The new WWF 2021 Fish Guide brings together how fishers feel, how effectively controls are actually managed and how fishing affects other aspects such as its environmental impact on other species and habitats.
In general, most of what is caught on the west coast is under the green light. Many fish are MSC certified, which means they get the green light.
If you take West Coast shrimp hunting as an example, they are at a red light if not MSC certified. Lobster gets the green light if caught in a cage in Kattegat, Skagerrak, or in the North Sea, says Inger Melander, a WWF fishing expert.
Fishing gear is something that can be crucial in some cases whether your fish is getting a red or green light.
Mackerels also get the green light if caught by trawl, hand rope, or fishing nets. Inger Melander says a certain part of hunting is Swedish.
Three things to look out for
The hunting expert recommends looking for the species that are primarily found in the green light at the grocery store.
If you have a smartphone, you can get help from the Fish Guide app – then there are three things in particular that you can check: the fish’s name, the way it caught and where it was caught.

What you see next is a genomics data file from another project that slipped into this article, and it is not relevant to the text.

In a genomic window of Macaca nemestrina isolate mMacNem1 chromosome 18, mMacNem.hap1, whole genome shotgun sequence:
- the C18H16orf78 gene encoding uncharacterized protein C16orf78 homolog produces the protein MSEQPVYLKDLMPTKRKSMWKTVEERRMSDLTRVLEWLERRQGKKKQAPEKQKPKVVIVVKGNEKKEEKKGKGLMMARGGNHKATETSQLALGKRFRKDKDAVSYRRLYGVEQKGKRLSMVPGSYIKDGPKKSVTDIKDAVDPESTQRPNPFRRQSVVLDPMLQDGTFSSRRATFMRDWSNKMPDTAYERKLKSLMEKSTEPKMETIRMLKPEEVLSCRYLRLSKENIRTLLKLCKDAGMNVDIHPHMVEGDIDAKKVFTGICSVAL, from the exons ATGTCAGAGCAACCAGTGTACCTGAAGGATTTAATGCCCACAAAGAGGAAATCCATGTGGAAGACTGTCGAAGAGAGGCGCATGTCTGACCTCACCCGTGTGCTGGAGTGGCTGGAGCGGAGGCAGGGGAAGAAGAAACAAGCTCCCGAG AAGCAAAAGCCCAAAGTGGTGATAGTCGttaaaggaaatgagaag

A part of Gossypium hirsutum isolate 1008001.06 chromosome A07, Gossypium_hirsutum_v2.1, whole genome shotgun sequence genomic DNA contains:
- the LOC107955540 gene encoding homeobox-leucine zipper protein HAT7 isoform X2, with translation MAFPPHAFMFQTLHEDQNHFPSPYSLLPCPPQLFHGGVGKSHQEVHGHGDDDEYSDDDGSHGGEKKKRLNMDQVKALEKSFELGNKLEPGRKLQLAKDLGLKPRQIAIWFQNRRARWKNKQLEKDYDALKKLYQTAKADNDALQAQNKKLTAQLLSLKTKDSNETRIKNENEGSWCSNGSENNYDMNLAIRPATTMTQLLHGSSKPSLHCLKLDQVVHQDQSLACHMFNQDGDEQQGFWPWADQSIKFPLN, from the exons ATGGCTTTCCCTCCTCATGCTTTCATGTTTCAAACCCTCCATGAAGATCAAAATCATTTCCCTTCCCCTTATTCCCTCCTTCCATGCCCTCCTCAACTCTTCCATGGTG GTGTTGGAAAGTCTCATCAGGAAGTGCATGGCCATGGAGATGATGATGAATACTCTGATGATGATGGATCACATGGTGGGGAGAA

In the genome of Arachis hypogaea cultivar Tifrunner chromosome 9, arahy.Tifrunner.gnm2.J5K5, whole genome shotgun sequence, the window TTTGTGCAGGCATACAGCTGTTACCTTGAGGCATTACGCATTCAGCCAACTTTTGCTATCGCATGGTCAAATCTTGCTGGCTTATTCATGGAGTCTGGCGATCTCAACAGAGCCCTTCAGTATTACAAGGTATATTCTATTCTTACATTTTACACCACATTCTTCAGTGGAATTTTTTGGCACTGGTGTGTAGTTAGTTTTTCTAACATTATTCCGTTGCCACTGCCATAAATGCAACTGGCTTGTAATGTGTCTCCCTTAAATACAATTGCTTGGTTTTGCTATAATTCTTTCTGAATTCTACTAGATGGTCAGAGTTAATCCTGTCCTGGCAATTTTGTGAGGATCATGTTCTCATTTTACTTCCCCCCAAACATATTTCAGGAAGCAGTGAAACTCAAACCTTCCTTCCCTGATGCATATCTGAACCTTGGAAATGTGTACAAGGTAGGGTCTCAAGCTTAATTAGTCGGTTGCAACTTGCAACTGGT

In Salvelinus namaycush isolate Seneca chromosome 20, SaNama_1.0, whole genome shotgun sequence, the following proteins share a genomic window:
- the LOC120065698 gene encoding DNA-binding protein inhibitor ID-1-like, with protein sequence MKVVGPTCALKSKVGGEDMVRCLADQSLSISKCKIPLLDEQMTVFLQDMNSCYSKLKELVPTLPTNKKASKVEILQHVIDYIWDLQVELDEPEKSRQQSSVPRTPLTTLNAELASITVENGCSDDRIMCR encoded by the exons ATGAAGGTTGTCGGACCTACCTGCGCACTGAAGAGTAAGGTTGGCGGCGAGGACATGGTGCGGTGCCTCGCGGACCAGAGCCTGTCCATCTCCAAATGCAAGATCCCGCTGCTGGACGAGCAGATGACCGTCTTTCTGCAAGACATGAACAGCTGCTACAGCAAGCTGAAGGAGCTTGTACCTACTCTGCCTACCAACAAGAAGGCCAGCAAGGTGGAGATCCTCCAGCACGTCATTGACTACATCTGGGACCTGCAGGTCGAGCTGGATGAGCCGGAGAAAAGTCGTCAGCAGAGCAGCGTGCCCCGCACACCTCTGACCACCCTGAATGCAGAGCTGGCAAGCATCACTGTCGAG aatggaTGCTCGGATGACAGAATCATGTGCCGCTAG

– If you shop without your phone, you can check three certifications we recommend: MSC for wild caught fish, requirements that apply to both wild and farmed fish, as well as the ASC that applies to farmed fish, says Inger Melander.
Salmon and cod are the two most common fish that Swedes buy at the grocery store. There are a few different things to keep in mind.
ASC-certified salmon are shown in green light, while farmed Norwegian salmon is shown in yellow. Then we have the MSC certified cod gets the green light while the cod caught in the Baltic Sea gets the red light. But there are some exceptions. If the cod is caught in the Barents and Norwegian Seas, for example, it is at light yellow, she says.
If you are going to eat in a restaurant
When you go out to eat at a restaurant or buy something from a fish truck, it’s not always easy to check the environmental labels themselves.
Then, first of all, you can ask about the fish’s scientific name and then some basic things.
You can ask what type it was, where it was caught, what fishing gear it used, whether it was planted, and if so, where. Then you get all the information you need to know which light you intend to order your fish in in the fish guide, says Inger Melander.
MSC: This certificate states that the fish are caught wild, were fished in relation to the marine environment and come from viable stocks.
It is an international organization working towards environmental labeling for seafood.
ASC: This certification outlines a number of different criteria such as the impacts of aquaculture, water quality, disease prevention, animal welfare, and more.
It is an international sustainability mark for farmed seafood products.
Claim: It is a Swedish environmental certificate that covers both wild-caught and farmed seafood products. The vessel must be KRAV certified and be part of an MSC certified fisheries in order to obtain the KRAV label.
Green (good choice), yellow (be careful) and red (don’t do this).
Source: asc-aqua.org, wwf.se, and msc.org